Horace Wade Thomas v. Zipp Express

Aug 8, 2016 | News, Workers' Compensation

By Jared S. Renfroe

In an effort to help our clients stay informed on legal issues affecting their business, Spicer Rudstrom’s attorneys strive to make sense of the complex challenges and recent legal developments in the ever-changing world of workers’ compensation law. Our attorneys summarize the cases handed down in the Tennessee Workers’ Compensation Appeals Board each week, providing insight on the recent legislation as a resource to employers across industries, as well as insurance providers and carriers.

Horace Wade Thomas v. Zipp Express

Tennessee Workers’ Comp. App. Bd.

August 2, 2016.

Employer Held Liable for Medical Benefits to Truck Driver Employee Due to Injury Sustained as a Result of Sleep Deprivation

In this case, a truck driver alleges that his employment caused him to suffer from sleep deprivation, which led to him having an episode of syncope (fainting) in which he fell and sustained a head laceration.

The summary of facts, in this case, notes that the driver’s employer required him to make multiple consecutive trips, and at one point, he was stuck in traffic for approximately 12 hours, during which time he had to remain awake. After this, he instructed his dispatcher that he was too tired to pick up another load and that he needed to stop, but he was instructed to pick up the load before stopping. After he stopped at a truck stop, he entered the truck stop to obtain drinks and food, and while inside, he passed out and struck his head.

He received emergency medical treatment and was diagnosed with syncope, uncontrolled diabetes, and previously undiagnosed high blood pressure. The records from the treatment indicated that he had syncope, probably due to sleep loss, and there was a question if he had superimposed sleep apnea.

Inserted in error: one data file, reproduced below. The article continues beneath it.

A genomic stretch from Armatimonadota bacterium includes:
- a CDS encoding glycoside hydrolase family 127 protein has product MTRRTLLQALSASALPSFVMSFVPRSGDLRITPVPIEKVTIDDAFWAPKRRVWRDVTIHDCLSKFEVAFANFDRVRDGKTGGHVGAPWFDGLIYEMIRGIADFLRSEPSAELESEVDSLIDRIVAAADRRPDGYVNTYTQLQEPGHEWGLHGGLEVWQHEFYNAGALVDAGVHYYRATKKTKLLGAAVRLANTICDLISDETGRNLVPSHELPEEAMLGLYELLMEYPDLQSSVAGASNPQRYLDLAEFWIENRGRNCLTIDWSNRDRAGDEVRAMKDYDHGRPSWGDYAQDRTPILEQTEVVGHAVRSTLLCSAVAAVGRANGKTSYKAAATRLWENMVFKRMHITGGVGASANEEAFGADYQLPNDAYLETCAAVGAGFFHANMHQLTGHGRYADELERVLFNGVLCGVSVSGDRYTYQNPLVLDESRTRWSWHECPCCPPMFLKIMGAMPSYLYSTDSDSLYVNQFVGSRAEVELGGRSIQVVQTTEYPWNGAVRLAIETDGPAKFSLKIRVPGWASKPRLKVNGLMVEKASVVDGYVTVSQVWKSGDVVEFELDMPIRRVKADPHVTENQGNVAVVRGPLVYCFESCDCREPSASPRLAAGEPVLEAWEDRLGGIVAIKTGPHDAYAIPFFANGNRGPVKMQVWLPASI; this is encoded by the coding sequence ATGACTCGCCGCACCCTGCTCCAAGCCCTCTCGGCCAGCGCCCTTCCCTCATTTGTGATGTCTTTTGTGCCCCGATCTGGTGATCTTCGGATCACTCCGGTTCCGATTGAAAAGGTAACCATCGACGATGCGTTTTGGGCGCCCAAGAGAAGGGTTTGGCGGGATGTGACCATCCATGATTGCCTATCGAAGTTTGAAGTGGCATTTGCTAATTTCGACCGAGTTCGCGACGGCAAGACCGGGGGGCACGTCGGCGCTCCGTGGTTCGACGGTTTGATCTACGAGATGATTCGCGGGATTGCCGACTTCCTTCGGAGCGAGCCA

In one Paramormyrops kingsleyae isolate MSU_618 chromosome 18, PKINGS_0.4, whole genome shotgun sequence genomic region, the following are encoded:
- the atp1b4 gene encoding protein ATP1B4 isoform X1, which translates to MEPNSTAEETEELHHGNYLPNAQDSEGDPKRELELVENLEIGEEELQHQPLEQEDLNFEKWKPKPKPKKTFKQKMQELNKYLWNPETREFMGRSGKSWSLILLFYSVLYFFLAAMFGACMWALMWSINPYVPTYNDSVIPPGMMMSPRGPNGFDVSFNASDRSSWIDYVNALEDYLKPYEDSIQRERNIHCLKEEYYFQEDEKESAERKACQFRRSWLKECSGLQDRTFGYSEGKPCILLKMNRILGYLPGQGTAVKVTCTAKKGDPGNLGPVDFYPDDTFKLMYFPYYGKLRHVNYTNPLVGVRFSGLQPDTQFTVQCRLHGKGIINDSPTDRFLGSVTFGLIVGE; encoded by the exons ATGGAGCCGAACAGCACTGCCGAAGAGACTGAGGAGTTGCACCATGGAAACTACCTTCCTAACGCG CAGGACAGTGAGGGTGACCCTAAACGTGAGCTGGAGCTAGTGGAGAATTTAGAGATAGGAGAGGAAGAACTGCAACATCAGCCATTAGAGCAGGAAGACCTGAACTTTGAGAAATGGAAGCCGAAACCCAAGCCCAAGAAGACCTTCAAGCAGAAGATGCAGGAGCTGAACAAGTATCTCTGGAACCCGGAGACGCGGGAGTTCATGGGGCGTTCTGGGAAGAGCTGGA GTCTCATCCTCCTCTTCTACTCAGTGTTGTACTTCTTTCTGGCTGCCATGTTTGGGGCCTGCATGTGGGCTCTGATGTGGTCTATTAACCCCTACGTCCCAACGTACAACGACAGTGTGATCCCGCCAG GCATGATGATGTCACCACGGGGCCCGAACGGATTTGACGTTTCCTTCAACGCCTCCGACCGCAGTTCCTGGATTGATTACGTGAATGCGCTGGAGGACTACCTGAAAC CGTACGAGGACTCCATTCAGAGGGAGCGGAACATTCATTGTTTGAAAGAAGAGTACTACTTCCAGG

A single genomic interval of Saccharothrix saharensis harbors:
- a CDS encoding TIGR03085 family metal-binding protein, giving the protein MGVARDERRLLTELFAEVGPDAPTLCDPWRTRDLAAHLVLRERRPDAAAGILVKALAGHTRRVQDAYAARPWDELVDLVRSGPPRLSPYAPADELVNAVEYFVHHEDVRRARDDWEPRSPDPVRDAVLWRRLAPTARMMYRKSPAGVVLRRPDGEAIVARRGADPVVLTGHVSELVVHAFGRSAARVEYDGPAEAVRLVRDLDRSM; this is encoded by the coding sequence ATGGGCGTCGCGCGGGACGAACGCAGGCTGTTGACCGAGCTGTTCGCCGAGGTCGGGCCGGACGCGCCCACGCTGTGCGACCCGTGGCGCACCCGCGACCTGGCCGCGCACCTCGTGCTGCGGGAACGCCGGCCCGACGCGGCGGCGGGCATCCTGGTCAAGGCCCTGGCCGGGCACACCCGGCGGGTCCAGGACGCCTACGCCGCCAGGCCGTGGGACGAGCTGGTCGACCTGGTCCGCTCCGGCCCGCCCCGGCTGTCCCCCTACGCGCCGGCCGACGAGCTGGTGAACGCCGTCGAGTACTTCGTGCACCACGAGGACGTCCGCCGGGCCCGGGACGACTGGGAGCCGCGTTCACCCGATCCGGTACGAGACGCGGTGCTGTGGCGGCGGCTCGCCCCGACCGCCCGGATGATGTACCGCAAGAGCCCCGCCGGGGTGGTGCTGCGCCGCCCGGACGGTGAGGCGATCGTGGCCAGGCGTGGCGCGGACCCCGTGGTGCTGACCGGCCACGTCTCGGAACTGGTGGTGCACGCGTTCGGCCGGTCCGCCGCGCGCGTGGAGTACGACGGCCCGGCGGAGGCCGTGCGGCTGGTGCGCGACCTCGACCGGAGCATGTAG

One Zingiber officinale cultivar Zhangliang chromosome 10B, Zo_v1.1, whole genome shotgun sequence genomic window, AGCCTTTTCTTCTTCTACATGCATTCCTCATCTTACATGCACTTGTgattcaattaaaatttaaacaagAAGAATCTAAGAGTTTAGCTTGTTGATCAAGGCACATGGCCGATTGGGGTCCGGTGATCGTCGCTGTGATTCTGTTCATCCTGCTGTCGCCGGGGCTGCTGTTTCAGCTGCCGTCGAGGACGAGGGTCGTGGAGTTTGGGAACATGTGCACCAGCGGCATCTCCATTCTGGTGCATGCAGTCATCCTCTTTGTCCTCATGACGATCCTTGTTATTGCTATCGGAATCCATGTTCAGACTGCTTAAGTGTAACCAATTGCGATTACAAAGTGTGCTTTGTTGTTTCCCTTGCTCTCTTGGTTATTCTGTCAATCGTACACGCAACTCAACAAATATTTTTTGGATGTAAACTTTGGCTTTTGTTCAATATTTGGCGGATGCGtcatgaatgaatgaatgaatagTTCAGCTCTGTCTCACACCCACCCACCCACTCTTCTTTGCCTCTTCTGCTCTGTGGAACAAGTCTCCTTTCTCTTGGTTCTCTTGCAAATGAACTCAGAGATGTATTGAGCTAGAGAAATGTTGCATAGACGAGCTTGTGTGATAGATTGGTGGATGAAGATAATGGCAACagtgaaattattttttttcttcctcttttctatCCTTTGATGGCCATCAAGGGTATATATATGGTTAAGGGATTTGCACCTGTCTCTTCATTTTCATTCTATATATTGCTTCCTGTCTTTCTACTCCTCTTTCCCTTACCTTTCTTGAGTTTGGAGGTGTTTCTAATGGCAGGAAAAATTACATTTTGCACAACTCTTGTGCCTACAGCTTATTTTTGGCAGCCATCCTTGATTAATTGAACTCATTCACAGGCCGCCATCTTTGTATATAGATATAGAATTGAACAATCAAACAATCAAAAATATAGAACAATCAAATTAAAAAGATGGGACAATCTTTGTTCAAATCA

The employee sought treatment for diabetes with his primary care physician, but there was no indication that he received additional treatment relating to the fall. The Employer obtained Dr. Garside to perform a record review and issue a causation opinion, and Dr. Garside stated that sleep deprivation is not consistently demonstrated in medical literature as a primary or secondary cause of syncope, and therefore, he opined that it is unlikely that the sleep deprivation alleged by Employee contributed more than 50 percent in causing the injury or syncope episode.

An expedited hearing was held, and the Court ordered the Employer to provide a panel of physicians. Employer appealed. The Appeals Board explained that the trial judge has the discretion to accept one expert’s opinion over that of another. Additionally, the Appeals Board noted that while Employee’s medical records do not establish causation by a preponderance of the evidence when the records were considered in conjunction with the Employee’s testimony, which the trial court found to be credible, the Appeals Board held that the combined evidence was sufficient to support the trial court’s order for a panel of physicians.

The Appeals Board further explained that “[a]n idiopathic injury is one that has an unexplained origin or cause, and generally does not arise out of employment unless ‘some condition of the employment presents a peculiar or additional hazard.’” The Appeals Board interpreted the trial court’s order to mean that the Employee established a sufficient hazard to which he was exposed as a result of his employment (sleep deprivation) was causally related to his syncopal episode and injury.

Significantly, the Appeals Board did note, on more than one occasion, they could not hold that the trial court’s order determining that the Employee came forward with sufficient evidence “at this stage of the proceedings” to support an order for medical benefits. Thus, it is likely that at a subsequent compensation hearing, the Employee may need stronger medical evidence to support his claim.


Jared S. Renfroe is an attorney for Spicer Rudstrom PLLC. He focuses his legal practice on litigation throughout Tennessee. He concentrates primarily on premises liability, business and commercial representation, employment practices litigation, professional liability, insurance defense, and workers’ compensation.


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